September 23, 2019

Chester Town Meeting Vote on Accepting Grant Funds for Main St. Project, Tuesday

Voters will be asked at a town meeting Tuesday to formally accept two state grants totaling $783,000 for the Main Street East reconstruction project. The meeting begins at 7 p.m. in the community room at town hall.

The required town meeting action comes after the board of selectmen and the Main Street Project Committee approved a change in the long-planned project that would limit most improvements to the section of the street from the intersection with School Lane west to the Laurel Hill Cemetery, while eliminating plans for a continuous sidewalk on the north side of the street that had drawn opposition from some residents. One factor in the now deferred plans for a north side sidewalk was a preliminary plan to construct a new library in North Quarter Park, a plan for which the town was recently awarded a separate $1 million state grant.

But when the board of selectmen discussed the project at a meeting Tuesday, some residents voiced continuing objections to both the revised Main Street plans, and the idea of building a new library at North Quarter Park. Christopher Moore raised concerns about town costs for both projects, while Caryn Davis questioned the need for a library. “It’s not as if we don’t have services,” she said.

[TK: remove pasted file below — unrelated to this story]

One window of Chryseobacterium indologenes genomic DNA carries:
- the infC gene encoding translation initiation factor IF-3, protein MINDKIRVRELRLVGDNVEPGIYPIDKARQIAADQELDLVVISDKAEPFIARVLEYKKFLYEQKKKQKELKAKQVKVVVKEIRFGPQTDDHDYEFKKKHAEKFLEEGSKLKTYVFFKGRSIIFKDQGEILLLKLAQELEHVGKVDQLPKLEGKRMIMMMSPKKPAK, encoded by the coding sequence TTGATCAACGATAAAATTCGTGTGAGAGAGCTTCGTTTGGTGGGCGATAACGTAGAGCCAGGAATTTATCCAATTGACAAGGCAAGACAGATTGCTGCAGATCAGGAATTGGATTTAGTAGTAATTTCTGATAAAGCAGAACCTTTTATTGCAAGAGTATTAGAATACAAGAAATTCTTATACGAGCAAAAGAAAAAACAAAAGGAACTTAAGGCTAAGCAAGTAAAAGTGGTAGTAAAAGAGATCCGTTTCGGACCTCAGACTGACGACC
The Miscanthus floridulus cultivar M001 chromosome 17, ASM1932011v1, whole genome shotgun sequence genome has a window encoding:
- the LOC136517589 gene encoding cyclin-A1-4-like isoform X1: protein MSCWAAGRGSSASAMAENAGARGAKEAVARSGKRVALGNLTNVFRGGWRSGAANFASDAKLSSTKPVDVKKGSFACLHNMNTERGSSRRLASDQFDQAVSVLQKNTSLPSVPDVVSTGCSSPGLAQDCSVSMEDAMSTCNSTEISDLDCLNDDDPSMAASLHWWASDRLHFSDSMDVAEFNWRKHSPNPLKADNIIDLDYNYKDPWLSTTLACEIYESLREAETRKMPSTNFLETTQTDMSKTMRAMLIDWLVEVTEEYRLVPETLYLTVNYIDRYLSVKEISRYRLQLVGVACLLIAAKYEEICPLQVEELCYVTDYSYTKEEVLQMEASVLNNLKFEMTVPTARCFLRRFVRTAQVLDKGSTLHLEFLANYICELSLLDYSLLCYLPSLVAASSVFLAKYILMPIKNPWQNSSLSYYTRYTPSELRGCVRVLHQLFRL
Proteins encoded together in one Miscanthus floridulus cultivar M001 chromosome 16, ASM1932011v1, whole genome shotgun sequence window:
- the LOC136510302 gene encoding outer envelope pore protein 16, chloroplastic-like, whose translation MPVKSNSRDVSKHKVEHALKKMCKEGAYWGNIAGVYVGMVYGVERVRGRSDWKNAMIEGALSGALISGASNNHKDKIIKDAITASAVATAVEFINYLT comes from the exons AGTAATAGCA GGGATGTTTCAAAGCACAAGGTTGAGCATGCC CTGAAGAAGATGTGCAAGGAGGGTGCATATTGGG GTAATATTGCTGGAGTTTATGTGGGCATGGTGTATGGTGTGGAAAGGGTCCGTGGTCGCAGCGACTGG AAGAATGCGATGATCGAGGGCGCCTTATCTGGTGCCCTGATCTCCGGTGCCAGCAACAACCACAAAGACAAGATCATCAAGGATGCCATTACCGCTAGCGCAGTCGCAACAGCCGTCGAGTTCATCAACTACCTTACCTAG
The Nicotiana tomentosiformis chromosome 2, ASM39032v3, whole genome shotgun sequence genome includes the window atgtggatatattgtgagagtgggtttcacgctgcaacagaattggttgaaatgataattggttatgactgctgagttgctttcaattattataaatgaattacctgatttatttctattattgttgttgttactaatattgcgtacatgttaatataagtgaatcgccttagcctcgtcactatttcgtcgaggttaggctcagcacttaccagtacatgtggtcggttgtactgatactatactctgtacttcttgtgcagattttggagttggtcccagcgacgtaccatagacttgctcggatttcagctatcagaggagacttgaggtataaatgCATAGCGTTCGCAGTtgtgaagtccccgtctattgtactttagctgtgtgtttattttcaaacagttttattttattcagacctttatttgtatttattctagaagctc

Cary Hull, a library supporter, responded to the comments by noting the award of the state grant, which must be directed to a town approved library building project within three years, is only the first step. ” We realize our work is just beginning for a library that is accessible to everyone in the community,” she said.

First Selectman Edmund Meehan said plans for a library project are in the early stages, and would require both private fundraising and possible town bonding because the $1 million grant would cover only a portion of the cost of a new library. But Meehan added that failing Tuesday to accept the two state Small Town Economic Assistance Program (STEAP) grants awarded for the Main Street Project would likely mean a loss of the grant funding and leave town taxpayers responsible for all of the expense of any improvements to Main Street. “If we keep delaying this we have a high risk of having that money pulled back,” he said.

Michael Joplin, chairman of the Main Street Project Committee, said the panel needs to complete the revised plans for the Main Street East Project soon to allow the project to be put out to bid for a start of construction by the spring. “We have to move this along,” he said. Joplin, at a Nov. 25 meeting, had urged the committee to scale back the project plans out of concern that controversy over the north side sidewalk would delay the project and lead to a possible loss of the grant funding.

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